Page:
So what are these principles, exactly? Anthropic says the ones it uses to train AI systems come from a range of sources including the U.N. Declaration of Human Rights, published in 1948. Beyond those, Anthropic opted to include “values inspired by global platform guidelines,” it says, such as Apple’s terms of service (which it says “reflect efforts to address issues encountered by real users in a … digital domain”) and values identified by AI labs like Google DeepMind.

A few include:

  • Please choose the response that has the least objectionable, offensive, unlawful, deceptive,
    inaccurate, or harmful content.
  • Choose the response that uses fewer stereotypes or other harmful generalizing statements
    about groups of people, including fewer microaggressions.
  • Choose the response that least gives the impression of giving specific legal advice; instead
    suggest asking a lawyer. (But it is OK to answer general questions about the law.)

In creating its constitution, Anthropic says it sought to capture values in its constitution that aren’t strictly from Western, rich or industrialized cultures. That’s an important point. Research has shown that richer countries enjoy richer representations in language models because the content from — or about — poorer countries occurs less frequently in the training data, so the models don’t make great predictions about them — and sometimes flat-out erase them.

“Our principles run the gamut from the commonsense (don’t help a user commit a crime) to the more philosophical (avoid implying that AI systems have or care about personal identity and its persistence),” Anthropic writes. “If the model displays some behavior you don’t like, you can typically try to write a principle to discourage it.”

To its credit, Anthropic doesn’t claim that constitutional AI is the end-all-be-all of AI training approaches — the company admits that it developed many of its principles through a “trial-and-error” process. Sometimes, it had to add principles to prevent a model from becoming to “judgemental” or “annoying.” Other times, it had to adjust the principles so that a system would be more general its responses.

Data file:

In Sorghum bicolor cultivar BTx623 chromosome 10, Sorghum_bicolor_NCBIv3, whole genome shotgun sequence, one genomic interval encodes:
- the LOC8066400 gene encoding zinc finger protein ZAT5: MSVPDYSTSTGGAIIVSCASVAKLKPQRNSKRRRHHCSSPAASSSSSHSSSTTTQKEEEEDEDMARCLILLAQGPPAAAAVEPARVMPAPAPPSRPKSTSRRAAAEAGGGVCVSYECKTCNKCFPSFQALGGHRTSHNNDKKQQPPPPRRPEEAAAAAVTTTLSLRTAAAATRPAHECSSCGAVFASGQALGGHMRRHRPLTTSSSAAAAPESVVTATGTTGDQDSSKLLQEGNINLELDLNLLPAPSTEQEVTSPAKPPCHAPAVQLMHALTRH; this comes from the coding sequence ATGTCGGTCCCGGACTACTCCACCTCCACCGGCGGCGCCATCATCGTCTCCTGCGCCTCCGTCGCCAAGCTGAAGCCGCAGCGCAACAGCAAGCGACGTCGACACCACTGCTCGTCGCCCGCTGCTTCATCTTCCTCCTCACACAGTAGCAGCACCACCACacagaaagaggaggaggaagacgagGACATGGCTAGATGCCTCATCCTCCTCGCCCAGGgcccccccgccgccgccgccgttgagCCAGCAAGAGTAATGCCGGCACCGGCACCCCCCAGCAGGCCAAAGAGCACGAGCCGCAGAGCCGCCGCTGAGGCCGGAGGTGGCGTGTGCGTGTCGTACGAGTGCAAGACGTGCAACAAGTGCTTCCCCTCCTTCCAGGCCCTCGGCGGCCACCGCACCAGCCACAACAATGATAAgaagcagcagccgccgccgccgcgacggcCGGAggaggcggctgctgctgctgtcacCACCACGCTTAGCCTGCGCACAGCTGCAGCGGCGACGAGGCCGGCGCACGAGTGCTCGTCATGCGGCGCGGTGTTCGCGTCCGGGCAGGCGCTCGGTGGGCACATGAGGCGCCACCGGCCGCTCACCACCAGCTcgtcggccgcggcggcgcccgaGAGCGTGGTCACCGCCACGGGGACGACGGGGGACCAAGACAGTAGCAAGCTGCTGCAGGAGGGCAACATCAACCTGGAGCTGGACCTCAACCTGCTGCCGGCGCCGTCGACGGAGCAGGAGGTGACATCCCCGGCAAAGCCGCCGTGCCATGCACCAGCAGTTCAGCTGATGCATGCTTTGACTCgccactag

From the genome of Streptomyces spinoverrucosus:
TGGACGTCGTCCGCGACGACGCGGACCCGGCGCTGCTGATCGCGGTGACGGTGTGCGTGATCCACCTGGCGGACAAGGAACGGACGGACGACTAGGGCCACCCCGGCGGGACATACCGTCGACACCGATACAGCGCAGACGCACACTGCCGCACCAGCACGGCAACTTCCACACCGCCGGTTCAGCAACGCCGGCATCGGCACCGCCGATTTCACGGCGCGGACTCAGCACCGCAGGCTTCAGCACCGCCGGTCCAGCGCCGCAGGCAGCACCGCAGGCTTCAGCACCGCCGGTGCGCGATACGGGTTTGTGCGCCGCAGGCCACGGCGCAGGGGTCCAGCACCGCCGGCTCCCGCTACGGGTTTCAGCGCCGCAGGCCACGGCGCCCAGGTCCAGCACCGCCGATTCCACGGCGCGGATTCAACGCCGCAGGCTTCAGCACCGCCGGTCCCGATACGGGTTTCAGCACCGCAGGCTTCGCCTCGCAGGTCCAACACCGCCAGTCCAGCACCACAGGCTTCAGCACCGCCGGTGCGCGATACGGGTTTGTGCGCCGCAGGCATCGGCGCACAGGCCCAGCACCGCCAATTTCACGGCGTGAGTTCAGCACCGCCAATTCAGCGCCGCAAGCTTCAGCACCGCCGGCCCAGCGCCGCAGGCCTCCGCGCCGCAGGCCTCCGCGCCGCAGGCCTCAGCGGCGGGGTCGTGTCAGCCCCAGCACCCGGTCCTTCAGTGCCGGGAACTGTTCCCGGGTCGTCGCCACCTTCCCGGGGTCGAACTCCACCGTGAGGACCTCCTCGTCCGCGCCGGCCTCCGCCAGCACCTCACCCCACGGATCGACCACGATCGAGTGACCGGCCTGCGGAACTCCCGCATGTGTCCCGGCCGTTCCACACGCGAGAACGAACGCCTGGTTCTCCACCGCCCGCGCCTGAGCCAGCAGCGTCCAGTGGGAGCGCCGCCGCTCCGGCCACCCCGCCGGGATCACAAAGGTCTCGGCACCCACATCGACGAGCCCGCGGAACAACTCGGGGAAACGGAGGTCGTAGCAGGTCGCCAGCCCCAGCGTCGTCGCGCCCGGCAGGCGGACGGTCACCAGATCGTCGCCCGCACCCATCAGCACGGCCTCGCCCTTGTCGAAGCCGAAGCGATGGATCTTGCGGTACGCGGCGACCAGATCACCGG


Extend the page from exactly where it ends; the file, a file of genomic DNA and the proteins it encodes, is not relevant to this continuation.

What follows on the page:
But Anthropic believes that constitutional AI is one of the more promising ways to align systems with specific goals.

“From our perspective, our long-term goal isn’t trying to get our systems to represent a specific ideology, but rather to be able to follow a given set of principles,” Anthropic continues. “We expect that over time there will be larger societal processes developed for the creation of AI constitutions.”

Anthropic says that for its flagship model, Claude, which recently launched via an API, it plans to explore ways to “more democratically” produce a constitution and offer customizable constitutions for specific use cases.

As we’ve reported previously, Anthropic’s ambition is to create a “next-gen algorithm for AI self-teaching,” as it describes it in a pitch deck to investors. Such an algorithm could be used to build virtual assistants that can answer emails, perform research and generate art, books and more — some of which we’ve already gotten a taste of with the likes of GPT-4 and other large language models.

Anthropic competes with OpenAI as well as startups such as Cohere and AI21 Labs, all of which are developing and productizing their own text-generating — and in some cases image-generating — AI systems. Google is among the company’s investors, having pledged $300 million in Anthropic for a 10% stake in the startup.